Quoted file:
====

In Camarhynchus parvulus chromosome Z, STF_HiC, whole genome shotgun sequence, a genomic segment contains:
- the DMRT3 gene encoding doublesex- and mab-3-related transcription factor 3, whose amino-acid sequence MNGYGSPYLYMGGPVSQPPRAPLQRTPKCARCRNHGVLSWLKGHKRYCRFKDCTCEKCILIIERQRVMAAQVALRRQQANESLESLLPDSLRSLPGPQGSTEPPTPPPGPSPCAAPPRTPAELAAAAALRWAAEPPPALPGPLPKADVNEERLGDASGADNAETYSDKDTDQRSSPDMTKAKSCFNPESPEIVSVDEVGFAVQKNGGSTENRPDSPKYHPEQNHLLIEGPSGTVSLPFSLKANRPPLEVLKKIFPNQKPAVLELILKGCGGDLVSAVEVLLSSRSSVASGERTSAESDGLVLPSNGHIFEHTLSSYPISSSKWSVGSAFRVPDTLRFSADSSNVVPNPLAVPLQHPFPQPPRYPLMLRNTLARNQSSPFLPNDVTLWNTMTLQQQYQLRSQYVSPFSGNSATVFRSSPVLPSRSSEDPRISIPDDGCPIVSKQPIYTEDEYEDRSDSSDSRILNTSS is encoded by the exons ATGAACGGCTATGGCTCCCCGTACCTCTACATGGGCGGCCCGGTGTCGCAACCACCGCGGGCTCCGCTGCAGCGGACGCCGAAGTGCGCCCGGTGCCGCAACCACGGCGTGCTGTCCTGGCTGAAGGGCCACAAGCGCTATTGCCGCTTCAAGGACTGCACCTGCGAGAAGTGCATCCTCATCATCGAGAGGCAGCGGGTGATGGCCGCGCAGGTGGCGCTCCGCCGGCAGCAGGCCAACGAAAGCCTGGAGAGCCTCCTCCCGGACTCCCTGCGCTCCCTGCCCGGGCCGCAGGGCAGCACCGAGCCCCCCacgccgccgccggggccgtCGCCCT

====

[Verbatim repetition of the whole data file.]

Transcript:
In Camarhynchus parvulus chromosome Z, STF_HiC, whole genome shotgun sequence, a genomic segment contains:
- the DMRT3 gene encoding doublesex- and mab-3-related transcription factor 3, whose amino-acid sequence MNGYGSPYLYMGGPVSQPPRAPLQRTPKCARCRNHGVLSWLKGHKRYCRFKDCTCEKCILIIERQRVMAAQVALRRQQANESLESLLPDSLRSLPGPQGSTEPPTPPPGPSPCAAPPRTPAELAAAAALRWAAEPPPALPGPLPKADVNEERLGDASGADNAETYSDKDTDQRSSPDMTKAKSCFNPESPEIVSVDEVGFAVQKNGGSTENRPDSPKYHPEQNHLLIEGPSGTVSLPFSLKANRPPLEVLKKIFPNQKPAVLELILKGCGGDLVSAVEVLLSSRSSVASGERTSAESDGLVLPSNGHIFEHTLSSYPISSSKWSVGSAFRVPDTLRFSADSSNVVPNPLAVPLQHPFPQPPRYPLMLRNTLARNQSSPFLPNDVTLWNTMTLQQQYQLRSQYVSPFSGNSATVFRSSPVLPSRSSEDPRISIPDDGCPIVSKQPIYTEDEYEDRSDSSDSRILNTSS is encoded by the exons ATGAACGGCTATGGCTCCCCGTACCTCTACATGGGCGGCCCGGTGTCGCAACCACCGCGGGCTCCGCTGCAGCGGACGCCGAAGTGCGCCCGGTGCCGCAACCACGGCGTGCTGTCCTGGCTGAAGGGCCACAAGCGCTATTGCCGCTTCAAGGACTGCACCTGCGAGAAGTGCATCCTCATCATCGAGAGGCAGCGGGTGATGGCCGCGCAGGTGGCGCTCCGCCGGCAGCAGGCCAACGAAAGCCTGGAGAGCCTCCTCCCGGACTCCCTGCGCTCCCTGCCCGGGCCGCAGGGCAGCACCGAGCCCCCCacgccgccgccggggccgtCGCCCT